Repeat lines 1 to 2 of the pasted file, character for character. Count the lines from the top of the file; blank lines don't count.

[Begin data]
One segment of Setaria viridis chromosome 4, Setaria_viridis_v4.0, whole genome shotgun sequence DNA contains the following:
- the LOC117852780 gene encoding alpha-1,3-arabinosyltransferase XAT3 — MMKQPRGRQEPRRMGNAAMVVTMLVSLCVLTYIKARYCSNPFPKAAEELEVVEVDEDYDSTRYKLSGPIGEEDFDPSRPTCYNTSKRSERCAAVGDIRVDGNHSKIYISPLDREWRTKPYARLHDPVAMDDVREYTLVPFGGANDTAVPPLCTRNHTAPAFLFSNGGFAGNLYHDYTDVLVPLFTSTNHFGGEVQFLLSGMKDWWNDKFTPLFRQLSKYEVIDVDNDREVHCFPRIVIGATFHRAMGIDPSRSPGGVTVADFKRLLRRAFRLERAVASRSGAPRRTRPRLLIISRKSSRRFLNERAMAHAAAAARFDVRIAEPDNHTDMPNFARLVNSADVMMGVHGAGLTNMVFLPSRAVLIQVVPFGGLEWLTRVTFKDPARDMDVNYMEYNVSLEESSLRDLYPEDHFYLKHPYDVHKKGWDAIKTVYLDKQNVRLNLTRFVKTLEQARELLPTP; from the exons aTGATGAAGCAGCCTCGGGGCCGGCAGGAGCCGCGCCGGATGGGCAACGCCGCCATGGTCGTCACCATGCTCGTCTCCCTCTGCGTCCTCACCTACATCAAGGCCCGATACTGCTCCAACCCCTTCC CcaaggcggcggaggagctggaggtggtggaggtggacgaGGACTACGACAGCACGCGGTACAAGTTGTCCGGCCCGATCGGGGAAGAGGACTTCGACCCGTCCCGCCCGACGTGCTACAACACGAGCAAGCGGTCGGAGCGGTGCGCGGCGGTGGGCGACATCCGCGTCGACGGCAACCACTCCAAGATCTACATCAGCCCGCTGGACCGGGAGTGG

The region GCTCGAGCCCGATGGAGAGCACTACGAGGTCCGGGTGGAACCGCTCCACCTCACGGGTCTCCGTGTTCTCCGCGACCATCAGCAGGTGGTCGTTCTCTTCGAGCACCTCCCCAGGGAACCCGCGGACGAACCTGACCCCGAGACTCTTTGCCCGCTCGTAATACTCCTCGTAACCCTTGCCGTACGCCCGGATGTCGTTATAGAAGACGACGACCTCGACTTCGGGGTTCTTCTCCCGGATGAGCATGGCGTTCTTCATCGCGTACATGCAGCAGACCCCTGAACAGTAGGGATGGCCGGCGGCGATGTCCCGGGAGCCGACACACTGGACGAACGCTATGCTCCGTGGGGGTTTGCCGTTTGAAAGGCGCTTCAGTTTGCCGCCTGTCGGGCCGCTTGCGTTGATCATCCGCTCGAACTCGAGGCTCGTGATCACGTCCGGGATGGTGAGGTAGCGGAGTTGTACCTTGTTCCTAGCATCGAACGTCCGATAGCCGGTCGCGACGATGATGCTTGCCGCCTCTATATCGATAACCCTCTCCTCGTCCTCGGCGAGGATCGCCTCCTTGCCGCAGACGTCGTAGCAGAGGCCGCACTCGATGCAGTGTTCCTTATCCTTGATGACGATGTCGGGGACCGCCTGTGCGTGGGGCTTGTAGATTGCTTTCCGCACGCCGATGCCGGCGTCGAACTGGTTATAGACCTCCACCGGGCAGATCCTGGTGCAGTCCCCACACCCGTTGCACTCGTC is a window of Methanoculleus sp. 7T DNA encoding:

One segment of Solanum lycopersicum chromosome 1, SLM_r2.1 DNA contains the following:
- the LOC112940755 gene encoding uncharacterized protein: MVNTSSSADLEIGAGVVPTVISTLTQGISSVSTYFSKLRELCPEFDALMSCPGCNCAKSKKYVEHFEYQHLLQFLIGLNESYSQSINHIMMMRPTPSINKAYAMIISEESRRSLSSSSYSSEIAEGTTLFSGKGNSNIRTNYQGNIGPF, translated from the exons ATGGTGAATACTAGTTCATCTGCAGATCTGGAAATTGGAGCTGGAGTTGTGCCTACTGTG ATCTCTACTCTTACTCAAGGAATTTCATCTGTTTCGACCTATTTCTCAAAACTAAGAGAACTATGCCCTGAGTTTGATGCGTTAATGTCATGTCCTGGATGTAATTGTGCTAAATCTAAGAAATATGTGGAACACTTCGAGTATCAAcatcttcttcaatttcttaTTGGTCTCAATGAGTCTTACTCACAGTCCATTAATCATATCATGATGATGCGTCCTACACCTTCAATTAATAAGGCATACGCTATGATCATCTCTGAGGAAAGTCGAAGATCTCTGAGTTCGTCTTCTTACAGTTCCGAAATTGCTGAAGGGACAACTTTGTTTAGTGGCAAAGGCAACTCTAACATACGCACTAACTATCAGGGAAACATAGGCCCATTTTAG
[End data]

One segment of Setaria viridis chromosome 4, Setaria_viridis_v4.0, whole genome shotgun sequence DNA contains the following:
- the LOC117852780 gene encoding alpha-1,3-arabinosyltransferase XAT3 — MMKQPRGRQEPRRMGNAAMVVTMLVSLCVLTYIKARYCSNPFPKAAEELEVVEVDEDYDSTRYKLSGPIGEEDFDPSRPTCYNTSKRSERCAAVGDIRVDGNHSKIYISPLDREWRTKPYARLHDPVAMDDVREYTLVPFGGANDTAVPPLCTRNHTAPAFLFSNGGFAGNLYHDYTDVLVPLFTSTNHFGGEVQFLLSGMKDWWNDKFTPLFRQLSKYEVIDVDNDREVHCFPRIVIGATFHRAMGIDPSRSPGGVTVADFKRLLRRAFRLERAVASRSGAPRRTRPRLLIISRKSSRRFLNERAMAHAAAAARFDVRIAEPDNHTDMPNFARLVNSADVMMGVHGAGLTNMVFLPSRAVLIQVVPFGGLEWLTRVTFKDPARDMDVNYMEYNVSLEESSLRDLYPEDHFYLKHPYDVHKKGWDAIKTVYLDKQNVRLNLTRFVKTLEQARELLPTP; from the exons aTGATGAAGCAGCCTCGGGGCCGGCAGGAGCCGCGCCGGATGGGCAACGCCGCCATGGTCGTCACCATGCTCGTCTCCCTCTGCGTCCTCACCTACATCAAGGCCCGATACTGCTCCAACCCCTTCC CcaaggcggcggaggagctggaggtggtggaggtggacgaGGACTACGACAGCACGCGGTACAAGTTGTCCGGCCCGATCGGGGAAGAGGACTTCGACCCGTCCCGCCCGACGTGCTACAACACGAGCAAGCGGTCGGAGCGGTGCGCGGCGGTGGGCGACATCCGCGTCGACGGCAACCACTCCAAGATCTACATCAGCCCGCTGGACCGGGAGTGG